Light Snow Expected Overnight

With light snow expected overnight that could bring impacts tomorrow, we have been updating Premium subscribers with potential school and travel impacts.  Below we outline the forecast for the region:

Overnight we should see increasing clouds through the night.  Low temperatures get down to the low/mid 30s at the coast and maybe hit 30 further inland.  Temperatures gradually begin to warm overnight with a weak southerly flow.  Light snow showers break out between 1 and 4 AM across the region from west to east.  Between 4 and 8 AM precipiaion could briefly become moderate, cooling surface temperatures a bit.  Between 4 and 6 AM snow turns over to rain at the coast, with that same transition happening inland bewteen 4 and 7 AM.  Rain showers then continue through around 10 AM and we dry out from there.    Some models even show rain dominating the entire time at the coast, but at this point I favor some snow down to the coast thanks to a cold column it will just struggle to stick with relatively warm surface temperatures.

Accumulations are expected to be very minimal.  Most coastal areas likely see snow struggle to stick on roadways and other surfaces, especially across western Fairfield and all of Westchester counties where warmer weather is expected.  Still, coastal accumulations of up to around a half inch, primarily on grassy surfaces, are possible.  Further inland, accumulations of up to an inch are possible, mainly in elevated regions. North of I-84 isolated amounts a bit higher than an inch are possible as well, though widespread amounts of over an inch look unlikely thanks to relatively marginal surface temperatures.  Most accumulations are likely to occur between 4 and 7/8 AM before surface temperatures warm significantly.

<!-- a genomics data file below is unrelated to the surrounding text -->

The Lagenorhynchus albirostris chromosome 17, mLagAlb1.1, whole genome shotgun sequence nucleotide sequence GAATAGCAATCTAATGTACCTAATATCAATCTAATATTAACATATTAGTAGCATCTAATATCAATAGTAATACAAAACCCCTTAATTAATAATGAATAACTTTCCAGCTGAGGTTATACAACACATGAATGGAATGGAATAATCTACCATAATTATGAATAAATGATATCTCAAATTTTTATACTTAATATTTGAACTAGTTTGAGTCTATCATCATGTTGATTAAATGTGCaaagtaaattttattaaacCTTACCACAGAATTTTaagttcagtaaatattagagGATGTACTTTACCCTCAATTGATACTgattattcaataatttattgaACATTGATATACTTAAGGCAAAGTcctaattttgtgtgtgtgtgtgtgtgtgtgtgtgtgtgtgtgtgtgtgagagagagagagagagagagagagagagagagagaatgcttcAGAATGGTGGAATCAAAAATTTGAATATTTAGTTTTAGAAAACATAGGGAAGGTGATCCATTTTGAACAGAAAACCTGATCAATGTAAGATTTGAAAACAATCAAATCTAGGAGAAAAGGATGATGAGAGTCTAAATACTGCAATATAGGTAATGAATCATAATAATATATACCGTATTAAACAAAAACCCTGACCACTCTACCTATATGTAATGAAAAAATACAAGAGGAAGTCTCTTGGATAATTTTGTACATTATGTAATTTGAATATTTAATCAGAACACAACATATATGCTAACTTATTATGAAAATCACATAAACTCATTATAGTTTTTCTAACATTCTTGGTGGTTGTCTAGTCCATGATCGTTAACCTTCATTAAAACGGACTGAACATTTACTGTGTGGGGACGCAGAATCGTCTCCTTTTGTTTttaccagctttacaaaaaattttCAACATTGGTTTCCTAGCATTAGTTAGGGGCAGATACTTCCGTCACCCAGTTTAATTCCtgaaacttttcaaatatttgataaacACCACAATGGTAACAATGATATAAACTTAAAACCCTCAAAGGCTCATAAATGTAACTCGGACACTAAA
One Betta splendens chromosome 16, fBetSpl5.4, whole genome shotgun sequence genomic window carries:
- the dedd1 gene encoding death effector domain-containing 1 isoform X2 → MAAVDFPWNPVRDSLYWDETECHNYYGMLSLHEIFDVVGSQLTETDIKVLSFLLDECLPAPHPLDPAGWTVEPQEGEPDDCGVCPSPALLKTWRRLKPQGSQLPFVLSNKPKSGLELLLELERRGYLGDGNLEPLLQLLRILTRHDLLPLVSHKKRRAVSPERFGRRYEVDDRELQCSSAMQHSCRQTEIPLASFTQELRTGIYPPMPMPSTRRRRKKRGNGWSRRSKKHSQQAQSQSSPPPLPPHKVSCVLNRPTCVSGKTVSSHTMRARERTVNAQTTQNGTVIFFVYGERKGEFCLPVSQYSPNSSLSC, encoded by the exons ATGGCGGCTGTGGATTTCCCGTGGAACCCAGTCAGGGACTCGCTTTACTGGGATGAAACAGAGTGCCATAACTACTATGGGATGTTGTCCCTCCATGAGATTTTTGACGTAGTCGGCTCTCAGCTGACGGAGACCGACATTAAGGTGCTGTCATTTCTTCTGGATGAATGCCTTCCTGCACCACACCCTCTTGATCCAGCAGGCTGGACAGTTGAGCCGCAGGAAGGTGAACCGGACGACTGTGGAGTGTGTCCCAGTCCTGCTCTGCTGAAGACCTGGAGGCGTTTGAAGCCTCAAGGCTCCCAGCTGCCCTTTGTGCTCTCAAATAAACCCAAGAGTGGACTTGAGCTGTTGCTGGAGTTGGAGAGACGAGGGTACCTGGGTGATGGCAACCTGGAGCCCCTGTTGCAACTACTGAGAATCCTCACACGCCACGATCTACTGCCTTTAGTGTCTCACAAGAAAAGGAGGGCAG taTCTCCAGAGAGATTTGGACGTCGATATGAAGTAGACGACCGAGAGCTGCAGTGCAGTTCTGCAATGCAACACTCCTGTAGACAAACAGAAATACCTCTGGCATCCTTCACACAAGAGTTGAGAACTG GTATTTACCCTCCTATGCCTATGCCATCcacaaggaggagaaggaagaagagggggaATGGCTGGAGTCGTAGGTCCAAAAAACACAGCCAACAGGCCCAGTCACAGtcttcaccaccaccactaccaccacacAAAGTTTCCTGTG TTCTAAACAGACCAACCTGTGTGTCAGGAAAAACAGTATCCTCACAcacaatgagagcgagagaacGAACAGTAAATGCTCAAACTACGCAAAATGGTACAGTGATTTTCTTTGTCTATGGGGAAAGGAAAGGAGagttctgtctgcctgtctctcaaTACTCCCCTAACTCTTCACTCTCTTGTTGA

At this time, travel looks to be potentially slippery in coastal areas between 3 and 6 AM and inland areas between 3 and 7/8 AM Minor impacts are possible, as snow may be able to stick on roads further inland with surface temperatures just slightly above freezing.  Any more intense bursts of snow would quickly stick and cover roads with margial inland surface temperatures.  At the coast, south of the Merritt, we will still struggle to see temperatures consistently below average that would allow any real sticking of snow on the roads.  Though patchy slick spots could exist, no widespread impacts are expected even if there are some accumulations on grassy surfaces.

To see school delay/closure percentages and receive frequent emails during winter weather threats on exactly what the SWCT/NY region can be expected to see, sign up for a Premium subscription!

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